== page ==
Profit-drivers are specific indicators that come out of operational and financial data and their trend indicates whether your business is going in the right direction. In retail, the inventory turnover – how fast the products sell and the level of inventory available / needed, along with their cash implication – can make or break the business. Construction companies need to monitor materials and waste per project to run a profitable business. When it comes to services, time to completion determines the outcome and drives the cost.

Every industry has specific profit drivers that determine efficiency of delivery and impact how much is available for overhead budgeting.  Architecture and interior design companies join the other creative industries with the main driver the ability to control the hours spent on design while ensuring the quality of outcome. Easily said than done because there are a million reasons why design projects do not turn out as planned. You cannot rush the creative spark and reality does not bend to ideas.

It is especially difficult to monitor labour hours in a creative industry, where quality and precision of output is more important than time spent.

What are profit drivers for architecture and interior design companies?

It really depends on what the business is specialized on. However, the most important one is the ratio of hours sold vs hours worked. In other words, divide the hours worked by the hours sold per project. This ratio should be closer to 1 and whether it’s trending towards 1 or higher across projects and over time will determine the overall profitability of the business.

As an architect or interior designer, how do I monitor profit drivers?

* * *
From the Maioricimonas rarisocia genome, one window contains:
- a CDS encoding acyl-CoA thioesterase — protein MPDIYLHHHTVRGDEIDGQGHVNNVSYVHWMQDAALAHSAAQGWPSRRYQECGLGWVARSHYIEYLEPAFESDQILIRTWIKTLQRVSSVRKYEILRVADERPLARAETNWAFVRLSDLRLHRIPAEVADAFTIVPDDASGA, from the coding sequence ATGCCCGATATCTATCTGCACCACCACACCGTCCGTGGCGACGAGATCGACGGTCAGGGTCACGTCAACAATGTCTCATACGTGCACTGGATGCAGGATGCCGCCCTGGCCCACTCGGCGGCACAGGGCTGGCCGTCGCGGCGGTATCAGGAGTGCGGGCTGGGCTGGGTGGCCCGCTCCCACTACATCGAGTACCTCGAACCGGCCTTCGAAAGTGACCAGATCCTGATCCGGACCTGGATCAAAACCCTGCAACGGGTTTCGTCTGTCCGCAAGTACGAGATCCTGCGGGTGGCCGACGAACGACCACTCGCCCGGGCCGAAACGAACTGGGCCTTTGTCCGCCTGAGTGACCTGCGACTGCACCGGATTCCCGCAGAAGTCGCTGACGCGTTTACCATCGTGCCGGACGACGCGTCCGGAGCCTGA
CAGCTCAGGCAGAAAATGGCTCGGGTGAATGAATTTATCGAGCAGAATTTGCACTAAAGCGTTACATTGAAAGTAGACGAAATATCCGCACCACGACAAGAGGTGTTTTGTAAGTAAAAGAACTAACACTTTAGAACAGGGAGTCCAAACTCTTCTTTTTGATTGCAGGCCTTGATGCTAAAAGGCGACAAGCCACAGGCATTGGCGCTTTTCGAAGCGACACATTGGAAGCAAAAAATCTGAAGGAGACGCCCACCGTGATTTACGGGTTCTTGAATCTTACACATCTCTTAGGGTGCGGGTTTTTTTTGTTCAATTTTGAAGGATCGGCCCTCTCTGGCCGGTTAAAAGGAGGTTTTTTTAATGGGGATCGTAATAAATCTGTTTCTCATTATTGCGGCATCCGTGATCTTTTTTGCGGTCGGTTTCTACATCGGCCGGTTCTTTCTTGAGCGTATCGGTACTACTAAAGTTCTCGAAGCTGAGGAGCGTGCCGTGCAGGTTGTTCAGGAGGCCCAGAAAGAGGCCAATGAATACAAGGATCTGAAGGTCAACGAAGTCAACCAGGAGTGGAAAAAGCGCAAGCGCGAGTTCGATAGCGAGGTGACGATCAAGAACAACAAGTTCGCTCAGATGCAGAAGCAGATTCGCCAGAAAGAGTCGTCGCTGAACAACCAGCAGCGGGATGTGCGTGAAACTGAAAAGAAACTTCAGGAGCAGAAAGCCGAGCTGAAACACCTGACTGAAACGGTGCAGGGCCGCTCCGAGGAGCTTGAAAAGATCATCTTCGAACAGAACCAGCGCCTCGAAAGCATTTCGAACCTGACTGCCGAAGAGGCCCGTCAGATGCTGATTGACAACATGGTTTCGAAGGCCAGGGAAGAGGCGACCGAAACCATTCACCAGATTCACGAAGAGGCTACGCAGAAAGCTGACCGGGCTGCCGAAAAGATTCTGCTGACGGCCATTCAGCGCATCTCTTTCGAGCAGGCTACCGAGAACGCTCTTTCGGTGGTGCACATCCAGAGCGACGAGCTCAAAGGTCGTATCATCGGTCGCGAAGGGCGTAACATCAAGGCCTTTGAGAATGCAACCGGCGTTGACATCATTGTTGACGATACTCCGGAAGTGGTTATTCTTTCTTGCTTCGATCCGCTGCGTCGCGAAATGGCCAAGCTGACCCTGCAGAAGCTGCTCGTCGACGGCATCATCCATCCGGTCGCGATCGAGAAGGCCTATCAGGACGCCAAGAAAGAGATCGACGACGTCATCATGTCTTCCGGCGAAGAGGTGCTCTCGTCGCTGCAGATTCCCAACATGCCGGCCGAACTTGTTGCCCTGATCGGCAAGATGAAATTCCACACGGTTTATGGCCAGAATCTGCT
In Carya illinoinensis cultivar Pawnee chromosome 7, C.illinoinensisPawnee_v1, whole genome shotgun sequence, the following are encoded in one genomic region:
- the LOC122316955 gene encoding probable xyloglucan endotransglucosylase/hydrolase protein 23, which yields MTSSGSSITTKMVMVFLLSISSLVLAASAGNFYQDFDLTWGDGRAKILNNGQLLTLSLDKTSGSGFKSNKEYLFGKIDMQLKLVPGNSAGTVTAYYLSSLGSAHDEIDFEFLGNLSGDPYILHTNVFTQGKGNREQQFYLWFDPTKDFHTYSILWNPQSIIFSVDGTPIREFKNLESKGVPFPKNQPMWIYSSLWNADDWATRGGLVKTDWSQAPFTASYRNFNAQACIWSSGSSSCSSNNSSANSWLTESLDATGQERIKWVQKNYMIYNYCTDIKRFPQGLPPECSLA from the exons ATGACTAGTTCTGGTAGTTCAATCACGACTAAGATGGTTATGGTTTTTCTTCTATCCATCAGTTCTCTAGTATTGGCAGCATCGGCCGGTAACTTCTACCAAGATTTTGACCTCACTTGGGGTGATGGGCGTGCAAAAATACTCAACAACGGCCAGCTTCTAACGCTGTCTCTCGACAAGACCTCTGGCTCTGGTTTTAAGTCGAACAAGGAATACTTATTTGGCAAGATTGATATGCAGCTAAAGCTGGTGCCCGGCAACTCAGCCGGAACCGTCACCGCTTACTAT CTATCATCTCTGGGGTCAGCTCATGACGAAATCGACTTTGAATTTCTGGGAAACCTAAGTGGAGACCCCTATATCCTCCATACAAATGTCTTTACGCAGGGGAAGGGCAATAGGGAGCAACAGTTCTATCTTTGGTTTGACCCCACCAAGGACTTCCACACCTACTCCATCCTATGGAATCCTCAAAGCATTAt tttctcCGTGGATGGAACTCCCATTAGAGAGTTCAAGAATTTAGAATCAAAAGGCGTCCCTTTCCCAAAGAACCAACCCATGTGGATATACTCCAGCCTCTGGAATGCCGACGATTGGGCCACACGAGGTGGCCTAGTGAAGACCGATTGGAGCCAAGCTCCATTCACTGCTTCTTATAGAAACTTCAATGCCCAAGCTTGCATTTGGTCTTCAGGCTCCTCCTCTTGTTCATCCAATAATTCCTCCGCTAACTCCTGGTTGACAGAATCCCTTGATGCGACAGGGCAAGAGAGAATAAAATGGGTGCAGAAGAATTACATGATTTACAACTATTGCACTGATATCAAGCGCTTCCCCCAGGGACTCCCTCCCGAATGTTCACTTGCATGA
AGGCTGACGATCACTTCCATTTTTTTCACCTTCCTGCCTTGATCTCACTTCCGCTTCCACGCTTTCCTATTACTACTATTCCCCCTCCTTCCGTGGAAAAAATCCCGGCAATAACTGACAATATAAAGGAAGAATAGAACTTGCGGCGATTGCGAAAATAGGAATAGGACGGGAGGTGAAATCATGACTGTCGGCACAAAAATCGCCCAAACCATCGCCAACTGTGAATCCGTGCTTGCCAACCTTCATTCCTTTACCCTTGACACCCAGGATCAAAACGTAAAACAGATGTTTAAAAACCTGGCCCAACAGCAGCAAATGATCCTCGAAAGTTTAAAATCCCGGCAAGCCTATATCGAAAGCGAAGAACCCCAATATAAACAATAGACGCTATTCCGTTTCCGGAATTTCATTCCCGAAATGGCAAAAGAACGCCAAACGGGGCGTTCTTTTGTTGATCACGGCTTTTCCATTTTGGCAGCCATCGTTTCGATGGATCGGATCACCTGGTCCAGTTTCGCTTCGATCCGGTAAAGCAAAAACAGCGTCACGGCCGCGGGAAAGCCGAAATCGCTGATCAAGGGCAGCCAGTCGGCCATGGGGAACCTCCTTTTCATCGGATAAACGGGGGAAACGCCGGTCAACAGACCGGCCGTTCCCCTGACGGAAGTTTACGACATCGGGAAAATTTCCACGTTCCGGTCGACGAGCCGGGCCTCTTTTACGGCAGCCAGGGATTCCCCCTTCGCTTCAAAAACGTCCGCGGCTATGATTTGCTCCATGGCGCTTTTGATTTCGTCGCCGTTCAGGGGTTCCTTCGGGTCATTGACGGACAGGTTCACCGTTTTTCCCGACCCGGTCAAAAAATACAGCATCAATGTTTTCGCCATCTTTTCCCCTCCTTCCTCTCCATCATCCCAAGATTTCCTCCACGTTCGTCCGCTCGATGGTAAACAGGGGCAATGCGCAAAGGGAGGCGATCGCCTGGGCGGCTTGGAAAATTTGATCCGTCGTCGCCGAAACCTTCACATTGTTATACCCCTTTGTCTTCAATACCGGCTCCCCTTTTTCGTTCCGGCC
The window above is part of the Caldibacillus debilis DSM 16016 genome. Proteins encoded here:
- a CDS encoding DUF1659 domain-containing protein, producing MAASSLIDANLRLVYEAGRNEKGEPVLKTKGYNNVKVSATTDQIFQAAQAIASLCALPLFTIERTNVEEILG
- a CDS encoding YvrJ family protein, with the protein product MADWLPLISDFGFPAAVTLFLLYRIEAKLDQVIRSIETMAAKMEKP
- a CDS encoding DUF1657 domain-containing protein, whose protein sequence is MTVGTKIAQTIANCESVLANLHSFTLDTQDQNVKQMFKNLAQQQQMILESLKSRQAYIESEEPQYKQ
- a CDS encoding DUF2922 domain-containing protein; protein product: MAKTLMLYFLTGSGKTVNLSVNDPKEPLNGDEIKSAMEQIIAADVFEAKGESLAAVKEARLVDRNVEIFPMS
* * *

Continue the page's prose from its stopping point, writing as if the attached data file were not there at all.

Project profitability demands a different approach in data collection from the usual financial data that a company has. You need a project-by-project data collection template, usually by assigning job codes, and the discipline to follow through whenever you collect data generated by projects. A lot of businesses have systems in place to draft a proposal with time estimates but few follow up with actual time spent on the project, once finalized, to learn the lesson and improve the estimate in the future.

Create a Traffic Light system

One way to do it is to create a traffic lights system that signals when projects are exceeding the estimated hours: green for projects where the hours sold are higher than hours worked or there is still invoicing to be done; yellow for projects where the hours worked are getting closer to exceeding the hours sold and the profit margin is under threat; and red for projects where hours worked have already exceeded the estimate and the profit margin is disappearing. The traffic light system will indicate the order of actions: for red projects, aim to wrap it up nicely or open the discussion with the client on additional invoicing; for yellow projects, look into where the labour hours are going and raise an internal warning.

In the example below, the ideal profit margin per project is 50%; all projects with profit margin above 50% are green, between 30% and 50% profit margin are yellow, and below 30% are red.

Client Type Client Status hrs worked hrs sold Total invoiced Total labour cost Profit per project % profit hours under-estimated
Private Mr and Mrs Smith yellow 2,011 1,479 £92,456 £48,895 £43,561 47% -532
Developer Grande Ltd red 196 80 £5,000 £3,750 £1,250 25% -116
Tenant University Campus green 241 312 £19,500 £6,177 £13,323 68% 72
Private Mr Unknown yellow 177 71 £4,900 £3,908 £992 20% -105
Private Miss Unknown green 35 27 £1,693 £758 £934 55% -7
Contractor Urbanising Tendencies Ltd green 720 672 £42,000 £16,810 £25,190 60% -48
Contractor Loftballons Services Ltd yellow 196 96 £6,000 £3,854 £2,146 36% -100

The above is a live calculation as projects continue to shed hours and more invoices are issued. You could also collect and analyse past projects’ data to see which projects tend to close in red, yellow or green. In time, you will find a pattern: either a type of client that tends to use up a lot of time, a type of project or activity that your business tends to underestimate, or members of the team that regularly take more time to complete than expected. The analysis will show you a route to action to control the outcome in the future.